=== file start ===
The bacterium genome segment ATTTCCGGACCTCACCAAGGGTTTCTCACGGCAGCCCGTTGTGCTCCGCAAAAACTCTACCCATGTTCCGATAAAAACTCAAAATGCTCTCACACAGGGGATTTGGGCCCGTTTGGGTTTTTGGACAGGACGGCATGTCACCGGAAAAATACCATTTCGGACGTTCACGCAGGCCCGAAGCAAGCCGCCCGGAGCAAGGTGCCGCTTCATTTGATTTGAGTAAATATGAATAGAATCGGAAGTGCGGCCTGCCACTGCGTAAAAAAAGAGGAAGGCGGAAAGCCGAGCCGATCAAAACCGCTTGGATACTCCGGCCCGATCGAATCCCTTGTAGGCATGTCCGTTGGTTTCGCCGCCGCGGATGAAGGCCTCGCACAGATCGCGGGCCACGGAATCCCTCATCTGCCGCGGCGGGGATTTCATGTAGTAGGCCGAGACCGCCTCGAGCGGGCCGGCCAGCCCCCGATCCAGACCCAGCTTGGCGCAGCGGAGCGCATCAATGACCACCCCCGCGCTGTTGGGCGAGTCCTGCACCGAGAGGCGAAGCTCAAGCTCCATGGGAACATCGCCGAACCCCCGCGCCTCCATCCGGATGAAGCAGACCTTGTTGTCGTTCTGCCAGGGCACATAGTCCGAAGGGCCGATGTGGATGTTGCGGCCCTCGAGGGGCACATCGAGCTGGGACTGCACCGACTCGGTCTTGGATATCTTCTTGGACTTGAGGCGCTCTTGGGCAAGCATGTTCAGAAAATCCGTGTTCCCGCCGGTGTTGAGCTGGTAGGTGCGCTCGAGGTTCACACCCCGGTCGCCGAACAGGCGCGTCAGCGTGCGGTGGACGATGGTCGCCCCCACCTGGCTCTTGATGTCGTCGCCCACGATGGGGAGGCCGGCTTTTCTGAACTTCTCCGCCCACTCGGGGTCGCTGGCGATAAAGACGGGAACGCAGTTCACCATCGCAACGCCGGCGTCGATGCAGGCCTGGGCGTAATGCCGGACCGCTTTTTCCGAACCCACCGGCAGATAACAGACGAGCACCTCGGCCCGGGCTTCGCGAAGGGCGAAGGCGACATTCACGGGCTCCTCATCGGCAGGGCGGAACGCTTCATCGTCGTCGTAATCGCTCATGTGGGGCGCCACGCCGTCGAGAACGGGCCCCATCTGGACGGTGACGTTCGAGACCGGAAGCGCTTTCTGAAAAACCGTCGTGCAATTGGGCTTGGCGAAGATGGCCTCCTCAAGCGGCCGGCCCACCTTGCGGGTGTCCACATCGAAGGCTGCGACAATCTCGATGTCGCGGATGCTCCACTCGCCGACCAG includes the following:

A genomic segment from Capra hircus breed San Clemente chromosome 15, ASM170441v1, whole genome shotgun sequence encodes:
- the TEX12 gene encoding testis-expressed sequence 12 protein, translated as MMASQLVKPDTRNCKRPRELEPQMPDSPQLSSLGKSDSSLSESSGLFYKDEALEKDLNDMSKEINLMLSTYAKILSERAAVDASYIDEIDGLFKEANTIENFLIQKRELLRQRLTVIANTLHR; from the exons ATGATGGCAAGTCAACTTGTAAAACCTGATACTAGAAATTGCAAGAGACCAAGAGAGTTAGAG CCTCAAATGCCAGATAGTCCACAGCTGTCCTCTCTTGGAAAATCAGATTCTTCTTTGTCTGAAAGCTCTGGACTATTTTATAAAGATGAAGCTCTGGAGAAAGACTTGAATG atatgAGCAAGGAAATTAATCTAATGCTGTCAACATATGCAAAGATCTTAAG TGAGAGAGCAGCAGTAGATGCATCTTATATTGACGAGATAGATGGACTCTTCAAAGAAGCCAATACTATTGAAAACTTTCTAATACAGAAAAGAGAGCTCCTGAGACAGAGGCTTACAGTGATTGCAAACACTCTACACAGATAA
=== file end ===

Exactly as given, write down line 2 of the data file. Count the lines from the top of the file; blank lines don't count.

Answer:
A genomic segment from Capra hircus breed San Clemente chromosome 15, ASM170441v1, whole genome shotgun sequence encodes: